Based on a short story by Katha Pollit, a columnist for the Nation magazine, Learning to Drive is a small movie with a big heart. While the film is risk averse and will not be mistaken for a timeless work of art, its story of two middle-aged people of vastly different backgrounds assisting each other in a time of crisis will leave you with a warm glow. Directed by Isabel Coixet (“Another Me”) with a screenplay by Sarah Kernochan (“Sommersby”), Learning to Drive is about Wendy (Patricia Clarkson, “Maze Runner: The Scorch Trials”), a writer and book critic, whose 21-year marriage to Ted (Jake Weber, “White House Down”) has just ended in a toxic confrontation in a taxicab and has to move outside of her comfort zone to regain her self-confidence.
Deeply distraught by the separation, Wendy wants to get away from New York City to visit her daughter Tasha (Grace Gummer, “The Homesman”), a college student who is working on a farm in Vermont, but doesn’t know how to drive. The driver of the taxi, Darwan Singh Tur (Ben Kingsley, “Ender’s Game”), a former college professor in India and now a part-time driving instructor who was the unwitting witness to the marital breakup, does. After he returns an envelope that Wendy left in his cab, Wendy hires him to provide driving lessons and soon discovers that he is a calming influence who has a lot to teach her other than how to put on the brakes.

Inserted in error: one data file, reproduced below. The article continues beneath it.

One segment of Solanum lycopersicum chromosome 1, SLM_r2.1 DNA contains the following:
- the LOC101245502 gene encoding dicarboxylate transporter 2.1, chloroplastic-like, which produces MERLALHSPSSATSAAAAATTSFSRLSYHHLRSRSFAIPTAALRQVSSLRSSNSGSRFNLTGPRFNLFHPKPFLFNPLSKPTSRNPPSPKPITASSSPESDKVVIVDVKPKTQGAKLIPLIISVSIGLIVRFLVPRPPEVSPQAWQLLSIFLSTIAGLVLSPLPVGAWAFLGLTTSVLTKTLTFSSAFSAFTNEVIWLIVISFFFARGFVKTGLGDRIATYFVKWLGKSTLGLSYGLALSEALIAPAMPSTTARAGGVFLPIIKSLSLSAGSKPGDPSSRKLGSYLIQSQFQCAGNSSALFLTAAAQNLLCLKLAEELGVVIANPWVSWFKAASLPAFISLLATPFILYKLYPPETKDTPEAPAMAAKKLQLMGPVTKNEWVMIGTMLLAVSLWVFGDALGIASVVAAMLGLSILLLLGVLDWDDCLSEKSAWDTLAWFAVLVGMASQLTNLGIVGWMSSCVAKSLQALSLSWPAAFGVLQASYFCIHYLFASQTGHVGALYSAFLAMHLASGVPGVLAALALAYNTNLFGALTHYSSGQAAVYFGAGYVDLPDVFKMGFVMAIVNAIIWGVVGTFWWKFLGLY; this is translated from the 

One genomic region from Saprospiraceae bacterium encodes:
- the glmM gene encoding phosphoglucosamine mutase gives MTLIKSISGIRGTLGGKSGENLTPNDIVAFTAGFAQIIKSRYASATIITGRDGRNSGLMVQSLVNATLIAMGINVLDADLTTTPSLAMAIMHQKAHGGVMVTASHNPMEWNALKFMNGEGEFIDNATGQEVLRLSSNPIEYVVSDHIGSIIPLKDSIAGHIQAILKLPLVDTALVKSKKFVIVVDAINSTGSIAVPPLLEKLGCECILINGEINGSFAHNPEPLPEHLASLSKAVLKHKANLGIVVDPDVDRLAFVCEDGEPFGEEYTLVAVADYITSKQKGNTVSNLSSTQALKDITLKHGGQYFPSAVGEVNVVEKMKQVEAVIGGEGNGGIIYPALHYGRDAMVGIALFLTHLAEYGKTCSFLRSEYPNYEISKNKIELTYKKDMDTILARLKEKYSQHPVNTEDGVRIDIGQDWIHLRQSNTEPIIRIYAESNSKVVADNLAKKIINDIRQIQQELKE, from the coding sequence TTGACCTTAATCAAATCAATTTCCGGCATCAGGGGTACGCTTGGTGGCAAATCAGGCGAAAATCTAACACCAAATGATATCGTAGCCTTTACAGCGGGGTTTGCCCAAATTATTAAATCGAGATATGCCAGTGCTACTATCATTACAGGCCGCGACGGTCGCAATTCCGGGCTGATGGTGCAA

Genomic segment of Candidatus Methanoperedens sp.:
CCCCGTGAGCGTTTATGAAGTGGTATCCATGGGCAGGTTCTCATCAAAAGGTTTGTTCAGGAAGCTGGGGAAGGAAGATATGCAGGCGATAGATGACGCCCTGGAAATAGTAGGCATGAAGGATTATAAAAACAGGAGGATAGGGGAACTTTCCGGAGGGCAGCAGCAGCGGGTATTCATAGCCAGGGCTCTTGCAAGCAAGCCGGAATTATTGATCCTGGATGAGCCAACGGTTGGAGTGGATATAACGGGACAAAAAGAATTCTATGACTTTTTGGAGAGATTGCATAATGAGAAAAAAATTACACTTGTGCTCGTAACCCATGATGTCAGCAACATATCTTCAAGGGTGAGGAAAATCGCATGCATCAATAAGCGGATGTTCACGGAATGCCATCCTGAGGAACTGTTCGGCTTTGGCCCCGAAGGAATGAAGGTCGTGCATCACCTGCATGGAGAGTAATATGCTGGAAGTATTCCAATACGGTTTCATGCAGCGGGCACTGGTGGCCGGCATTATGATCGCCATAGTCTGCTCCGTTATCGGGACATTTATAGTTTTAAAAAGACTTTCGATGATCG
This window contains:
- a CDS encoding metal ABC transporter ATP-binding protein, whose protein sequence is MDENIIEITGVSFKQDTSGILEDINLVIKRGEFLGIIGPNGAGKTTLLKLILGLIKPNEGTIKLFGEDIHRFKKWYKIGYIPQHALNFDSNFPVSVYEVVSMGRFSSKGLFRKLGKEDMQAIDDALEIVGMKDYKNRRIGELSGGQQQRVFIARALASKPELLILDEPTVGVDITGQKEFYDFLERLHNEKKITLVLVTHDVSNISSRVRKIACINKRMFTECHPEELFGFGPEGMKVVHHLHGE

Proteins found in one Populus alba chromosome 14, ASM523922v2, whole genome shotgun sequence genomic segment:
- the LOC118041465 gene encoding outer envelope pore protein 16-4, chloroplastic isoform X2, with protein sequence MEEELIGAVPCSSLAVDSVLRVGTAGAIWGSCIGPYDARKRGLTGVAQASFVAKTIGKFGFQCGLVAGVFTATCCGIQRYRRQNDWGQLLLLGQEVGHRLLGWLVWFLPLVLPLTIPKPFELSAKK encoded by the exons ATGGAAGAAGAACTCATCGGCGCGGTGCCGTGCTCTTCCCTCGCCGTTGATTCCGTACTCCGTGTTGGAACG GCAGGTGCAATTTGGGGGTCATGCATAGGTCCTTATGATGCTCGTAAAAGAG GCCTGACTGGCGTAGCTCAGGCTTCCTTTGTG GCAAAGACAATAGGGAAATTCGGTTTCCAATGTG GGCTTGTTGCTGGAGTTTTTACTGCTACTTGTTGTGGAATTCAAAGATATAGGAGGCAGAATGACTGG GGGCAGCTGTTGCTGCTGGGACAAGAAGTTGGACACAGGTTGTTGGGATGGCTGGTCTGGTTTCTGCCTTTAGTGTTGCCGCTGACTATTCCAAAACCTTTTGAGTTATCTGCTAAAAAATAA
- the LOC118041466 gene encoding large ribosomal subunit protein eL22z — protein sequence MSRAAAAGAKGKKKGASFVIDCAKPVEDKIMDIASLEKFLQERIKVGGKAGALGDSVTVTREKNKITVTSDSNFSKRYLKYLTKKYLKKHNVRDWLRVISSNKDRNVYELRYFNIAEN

Wendy’s devotion to the written word has restricted her willingness to challenge the outside world. Darwan leads her through her fears with patience and charm and encourages her to keep pursuing her goal even after she fails her driving test. During the lessons, however, he has to handle her road rage and lack of self-confidence as well as cope with his own incidents of racism coming from other motorists and pedestrians, one who refers to him as “Osama” and rips the turban from his head. Darwan is about to be married in a union arranged by his family according to Sikh tradition and tells Wendy that his family best knows his needs and that such a crucial decision should not be left to random choice.
When his bride Jasleen (Sarita Choudhury, “The Hunger Games: Mockingjay – Part 2”) arrives from India, however, she is bewildered by her new environment, remains in the apartment, fearful of meeting people and her fears are confirmed when Darwan seems troubled over her lack of education. It is a time of transition for both of them and it will call upon all their resources of patience, tolerance, and understanding to see it through. Learning to Drive is marked by outstanding performances by Clarkson and Kingsley who bring a special understanding to their roles and put us in touch with the beauty of sharing who we are with others, even when it is uncomfortable to do so.
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